Elemental: War of Magic seems a long time ago. The 2010 turn-based fantasy game from Stardock came with a lot of expectations, most of which were soundly dashed due to a tremendous number of design flaws and bugs. The developer has been making amends, however. First came the generous announcement of two stand-alone expansions that would be given away to buyers of the original Elemental. Second came the news that these expansions were actually very good. What started with 2012's surprisingly strong Fallen Enchantress has been continued with Fallen Enchantress: Legendary Heroes, a follow-up that refines just about every aspect of its predecessor to create an impressive 4X strategy game.
With all that said, don't expect to see a total reinvention of the wheel. The game utilizes stock-standard 4X mechanics ported to a fantasy setting. You're still out to build an empire, throwing down the cities and outposts needed to lay claim to wilderness that includes both resource points (the usual metal, food, and the like) and magical shards that increase spellcasting power. Creating your kingdom is done through both peaceful and militaristic endeavors. You push the boundaries of your land by founding new settlements and erecting new buildings fueled by research from a hefty trio of tech trees. You can also crank out small-scale numbers of troops (they sort of sit in the middle ground between parties of adventurers and armies) and conquer enemy strongholds through battles on tactical chesslike maps.
The gameplay doesn't wander far from the template established in Elemental and firmed up in Fallen Enchantress. It has evolved in some fairly significant ways, but these aren't the sorts of improvements that slap you in the face--these are the sorts of improvements that creep up on you and increase your level of satisfaction with the game over many hours of play. It's only after you've gotten a good dozen or more hours in that you can sit back and take stock of just how much this new game ups the ante on its predecessor.
What's more, all of the changes work together to improve matches across the board. Building your kingdom has a more realistic progression, starting with quests. Those random adventures where you clear out monster lairs and help strangers now serve a purpose beyond simply providing gold and loot. Now you score fame points for each successful expedition, which then results in attracting a champion to your service. You always get to choose between two such heroes with differing skill sets, so you are guaranteed to come away with a follower that fits into your style of play. Champions now also level up, with access to traits that allow them to buff attacks, heal, perform magical attacks, and so forth. This establishes a risk-reward system that gives your heroic endeavors real meaning and removes the random champion aspect of the previous game that made the concept feel a bit gimmicky.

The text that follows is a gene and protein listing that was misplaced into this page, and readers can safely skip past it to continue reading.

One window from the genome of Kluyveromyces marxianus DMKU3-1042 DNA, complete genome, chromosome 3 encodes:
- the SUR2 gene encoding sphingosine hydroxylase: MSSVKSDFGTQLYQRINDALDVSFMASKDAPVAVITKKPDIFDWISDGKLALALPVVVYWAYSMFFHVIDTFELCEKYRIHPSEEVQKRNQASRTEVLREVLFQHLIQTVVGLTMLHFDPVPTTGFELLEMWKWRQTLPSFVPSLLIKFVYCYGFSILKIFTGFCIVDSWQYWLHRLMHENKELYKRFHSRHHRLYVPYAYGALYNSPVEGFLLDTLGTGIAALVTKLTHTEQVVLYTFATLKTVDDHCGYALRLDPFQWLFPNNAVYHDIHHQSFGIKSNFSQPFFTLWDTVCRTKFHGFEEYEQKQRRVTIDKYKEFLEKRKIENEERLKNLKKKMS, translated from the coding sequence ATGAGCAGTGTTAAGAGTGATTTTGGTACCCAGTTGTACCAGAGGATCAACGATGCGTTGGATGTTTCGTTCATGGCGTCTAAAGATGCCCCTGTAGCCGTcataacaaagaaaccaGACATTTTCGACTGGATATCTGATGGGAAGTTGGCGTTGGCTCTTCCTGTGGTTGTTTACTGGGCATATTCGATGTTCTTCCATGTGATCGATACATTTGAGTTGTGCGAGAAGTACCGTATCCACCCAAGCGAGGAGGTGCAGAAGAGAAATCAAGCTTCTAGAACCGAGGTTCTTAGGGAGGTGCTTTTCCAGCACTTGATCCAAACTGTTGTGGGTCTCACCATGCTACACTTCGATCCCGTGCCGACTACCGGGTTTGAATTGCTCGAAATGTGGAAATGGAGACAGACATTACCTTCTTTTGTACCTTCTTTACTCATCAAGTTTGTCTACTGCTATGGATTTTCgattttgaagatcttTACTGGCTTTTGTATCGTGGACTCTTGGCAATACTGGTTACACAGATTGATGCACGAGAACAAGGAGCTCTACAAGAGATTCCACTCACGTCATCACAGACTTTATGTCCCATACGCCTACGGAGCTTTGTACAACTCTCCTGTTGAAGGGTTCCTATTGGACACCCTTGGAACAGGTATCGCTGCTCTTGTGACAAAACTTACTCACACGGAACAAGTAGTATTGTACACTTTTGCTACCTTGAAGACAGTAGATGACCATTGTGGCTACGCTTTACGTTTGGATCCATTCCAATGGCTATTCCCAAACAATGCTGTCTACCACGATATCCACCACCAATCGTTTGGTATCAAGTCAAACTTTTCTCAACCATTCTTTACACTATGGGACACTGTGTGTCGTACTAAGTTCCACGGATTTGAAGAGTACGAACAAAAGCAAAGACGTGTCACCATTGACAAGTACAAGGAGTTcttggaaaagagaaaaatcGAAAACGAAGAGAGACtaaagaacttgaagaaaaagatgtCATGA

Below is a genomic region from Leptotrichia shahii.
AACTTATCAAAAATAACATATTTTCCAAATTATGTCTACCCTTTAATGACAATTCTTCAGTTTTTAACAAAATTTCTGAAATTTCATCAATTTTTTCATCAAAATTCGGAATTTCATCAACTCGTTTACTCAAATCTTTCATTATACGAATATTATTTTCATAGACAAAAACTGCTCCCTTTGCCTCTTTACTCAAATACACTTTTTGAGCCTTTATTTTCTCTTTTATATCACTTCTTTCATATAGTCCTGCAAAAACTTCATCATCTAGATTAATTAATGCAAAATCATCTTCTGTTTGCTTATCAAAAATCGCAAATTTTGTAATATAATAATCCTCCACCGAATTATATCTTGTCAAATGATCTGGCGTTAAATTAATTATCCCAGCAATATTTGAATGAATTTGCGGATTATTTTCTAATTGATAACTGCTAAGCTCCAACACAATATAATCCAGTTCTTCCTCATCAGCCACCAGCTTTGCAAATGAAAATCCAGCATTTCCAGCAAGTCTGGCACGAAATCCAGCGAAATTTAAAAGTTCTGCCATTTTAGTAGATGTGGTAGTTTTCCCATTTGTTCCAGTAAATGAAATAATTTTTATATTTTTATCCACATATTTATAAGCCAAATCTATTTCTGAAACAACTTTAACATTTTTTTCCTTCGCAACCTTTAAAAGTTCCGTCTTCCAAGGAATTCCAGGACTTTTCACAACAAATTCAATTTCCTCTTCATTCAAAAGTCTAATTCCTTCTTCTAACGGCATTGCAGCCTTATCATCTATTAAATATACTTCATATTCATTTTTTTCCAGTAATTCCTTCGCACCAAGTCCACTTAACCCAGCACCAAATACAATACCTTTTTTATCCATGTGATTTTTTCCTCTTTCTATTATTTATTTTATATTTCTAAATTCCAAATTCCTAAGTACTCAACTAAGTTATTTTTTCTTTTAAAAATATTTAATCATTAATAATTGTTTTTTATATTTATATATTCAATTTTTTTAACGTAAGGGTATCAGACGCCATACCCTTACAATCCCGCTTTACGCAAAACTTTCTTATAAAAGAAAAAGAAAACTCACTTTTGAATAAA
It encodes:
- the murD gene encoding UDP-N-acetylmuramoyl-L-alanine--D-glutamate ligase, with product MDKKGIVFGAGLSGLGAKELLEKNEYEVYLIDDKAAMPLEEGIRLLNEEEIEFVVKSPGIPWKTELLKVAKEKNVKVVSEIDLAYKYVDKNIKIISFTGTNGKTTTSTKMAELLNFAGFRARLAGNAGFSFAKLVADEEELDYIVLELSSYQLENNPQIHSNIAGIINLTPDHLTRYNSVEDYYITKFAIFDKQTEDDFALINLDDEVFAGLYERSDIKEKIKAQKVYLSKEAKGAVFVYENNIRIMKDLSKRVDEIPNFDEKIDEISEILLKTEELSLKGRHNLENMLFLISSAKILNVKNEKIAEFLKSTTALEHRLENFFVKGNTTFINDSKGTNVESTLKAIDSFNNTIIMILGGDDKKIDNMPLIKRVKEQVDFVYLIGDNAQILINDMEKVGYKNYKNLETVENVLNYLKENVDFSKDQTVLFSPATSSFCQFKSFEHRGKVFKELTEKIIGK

More options are available for empire building, as well. Matches can be tweaked in new ways before beginning play. The production pace can be cranked up if you want a faster game, or if you want to play on the new massive map size without giving over a solid week of your life to a single campaign. Cities can now be set to automatically produce core resources on their own. Just click a button if you want to turn a town into an engine that cranks out wealth, research, growth, or magic. This moves the game even farther away from micromanagement and allows you to nicely deal with midgame shortages of gold that so often afflict you when you're rapidly expanding.
It isn't all easy, though. The number of cities that you control affects unrest now, so the bigger the kingdom, the higher the chance that the peasants will revolt. This system is a good idea overall, because it adds more challenge to the later stages of campaigns when you've gotten past midgame growing pains. But the mechanic can also seem a bit arbitrary, foisting an artificial problem onto a prosperous land for no apparent reason other than to emphasize the point that you are never too big to fail.